Let’s try not to be coy here.  The historian in question is Joseph Glatthaar.  The post in question is here (with a link to the original post by Dimitri Rotov concerning Glatthaar’s book).  The comments sections reveals that I asked some tough questions of Kevin and raised some issues about Dimitri’s post.

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Another Visit From Matt Gallman

Matt Gallman has once more shared some thoughts that are sure

What is it with historians and cannon?

to spark discussion in the comments section to another post. You can find his comments here and my response here.

I’d suggest responding to the exchange in the comments to this post.

As I’ve said before, friends can disagree, and that’s the case here. But I warn Matt that he’s in danger of becoming yet another recurring character in the reality show known as “Crossroads,” much like the individual/character he highlights as performing that function. 🙂

And that’s simply one of the ironies you’ll discover in the exchange. Happy reading!

PS: See why blogging about blogging can lead to blogging about blogging about blogging? It’s a nasty habit.

And So What?

Recently I noted that of several cyber CSA “heritage” groups which have attracted my attention, only the Virginia Flaggers seem to have made any dent in the public consciousness. Oh, there are other groups, but, as even one of their supporters admits, they don’t amount to much in terms of impact even as they remain an endless source of amusement. But one must admit that the Virginia Flaggers have left their impression on several recent so-called “heritage” discussions in the press, even if they simply served as the token representative of “another viewpoint” in various pieces that hungered for a CBF-bearing group to fill out the usual story.

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Melville’s McClellan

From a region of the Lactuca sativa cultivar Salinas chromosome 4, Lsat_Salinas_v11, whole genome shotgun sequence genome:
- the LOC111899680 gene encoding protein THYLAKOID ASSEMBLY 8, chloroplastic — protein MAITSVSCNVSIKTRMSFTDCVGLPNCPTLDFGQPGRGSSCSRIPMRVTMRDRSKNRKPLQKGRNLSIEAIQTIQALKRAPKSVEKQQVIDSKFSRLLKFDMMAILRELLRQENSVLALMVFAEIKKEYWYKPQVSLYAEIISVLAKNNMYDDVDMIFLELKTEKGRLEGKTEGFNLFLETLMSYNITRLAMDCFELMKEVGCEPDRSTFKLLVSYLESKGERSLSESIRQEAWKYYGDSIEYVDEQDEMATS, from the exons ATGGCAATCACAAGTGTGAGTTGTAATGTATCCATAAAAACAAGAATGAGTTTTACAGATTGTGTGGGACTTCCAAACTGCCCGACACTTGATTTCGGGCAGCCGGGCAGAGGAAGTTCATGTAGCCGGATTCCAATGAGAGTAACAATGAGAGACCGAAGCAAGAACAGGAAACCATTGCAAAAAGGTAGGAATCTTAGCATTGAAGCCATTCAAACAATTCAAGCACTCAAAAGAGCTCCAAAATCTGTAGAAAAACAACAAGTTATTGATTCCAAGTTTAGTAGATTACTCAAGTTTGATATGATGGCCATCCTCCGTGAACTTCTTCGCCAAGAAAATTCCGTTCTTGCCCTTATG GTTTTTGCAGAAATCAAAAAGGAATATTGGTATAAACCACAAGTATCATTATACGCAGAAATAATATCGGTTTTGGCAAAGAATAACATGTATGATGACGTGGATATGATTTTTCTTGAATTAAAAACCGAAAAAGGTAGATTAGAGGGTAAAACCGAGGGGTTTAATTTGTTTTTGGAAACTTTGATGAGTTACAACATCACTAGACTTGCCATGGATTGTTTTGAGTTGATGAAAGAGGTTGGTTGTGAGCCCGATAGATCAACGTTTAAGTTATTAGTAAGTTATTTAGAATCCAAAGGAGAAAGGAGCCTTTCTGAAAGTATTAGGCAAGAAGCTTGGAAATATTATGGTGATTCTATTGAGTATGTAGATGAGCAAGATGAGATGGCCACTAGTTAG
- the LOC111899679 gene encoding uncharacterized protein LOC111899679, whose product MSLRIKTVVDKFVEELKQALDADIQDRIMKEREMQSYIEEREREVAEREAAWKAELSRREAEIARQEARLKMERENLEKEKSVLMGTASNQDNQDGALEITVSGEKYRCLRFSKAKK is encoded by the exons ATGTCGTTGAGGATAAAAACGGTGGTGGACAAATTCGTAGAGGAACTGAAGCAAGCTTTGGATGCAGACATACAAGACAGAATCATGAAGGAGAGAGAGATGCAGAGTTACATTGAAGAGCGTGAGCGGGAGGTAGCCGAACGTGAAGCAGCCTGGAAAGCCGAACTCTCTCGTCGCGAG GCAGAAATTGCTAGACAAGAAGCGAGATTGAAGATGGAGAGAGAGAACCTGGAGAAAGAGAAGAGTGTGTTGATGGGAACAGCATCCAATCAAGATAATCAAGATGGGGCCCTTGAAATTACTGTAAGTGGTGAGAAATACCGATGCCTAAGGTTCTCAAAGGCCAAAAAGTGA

The Victor of Antietam

by Herman Melville

WHEN tempest winnowed grain from bran;
And men were looking for a man,
Authority called you to the van,
Along the line the plaudit ran,
As later when Antietam’s cheers began.

Through storm-cloud and eclipse must move
Each Cause and Man, dear to the stars and Jove;
Nor always can the wisest tell
Deferred fulfillment from the hopeless knell —
The struggler from the floundering ne’er-do-well.
A pall-cloth on the Seven Days fell,
McClellan —
Unprosperously heroical!
Who could Antietam’s wreath foretell ?

Authority called you; then, in mist
And loom of jeopardy–dismissed.
But staring peril soon appalled;
You, the Discarded, she recalled
Recalled you, nor endured delay;
And forth you rode upon a blasted way,
Arrayed Pope’s rout, and routed Lee’s array,
Your tent was choked with captured flags that day,
Antietam was a telling fray.

Recalled you; and she heard your drum
Advancing through the ghastly gloom.
You manned the wall, you propped the Dome,
You stormed the powerful stormer home,
Antietam’s cannon long shall boom.

At Alexandria, left alone,
McClellan —
Your veterans sent from you, and thrown
To fields and fortunes all unknown —
What thoughts were yours, revealed to none,
While faithful still you labored on —
Hearing the far Manassas gun!
McClellan, Only Antietam could atone.

You fought in the front (an evil day,
McClellan) —
The fore-front of the first assay;
The Cause went sounding, groped its way;
The leadsmen quarrelled in the bay;
Quills thwarted swords; divided sway;
The rebel flushed in his lusty May:
You did your best as in you lay,
Antietam’s sun-burst sheds a ray.

Your medalled soldiers love you well,
Name your name, their true hearts swell;
With you they shook dread Stonewall’s spell;
With you they braved the blended yell
Of rebel and maligner fell;
With you in shame or fame they dwell,
Antietam-braves a brave can tell.

And when your comrades (now so few,
McClellan —
Such ravage in deep files they rue)
Meet round the board, and sadly view
The empty places; tribute due
They render to the dead — and you!
Absent and silent o’er the blue;
The one- armed lift the wine to you,
And great Antietam’s cheers renew.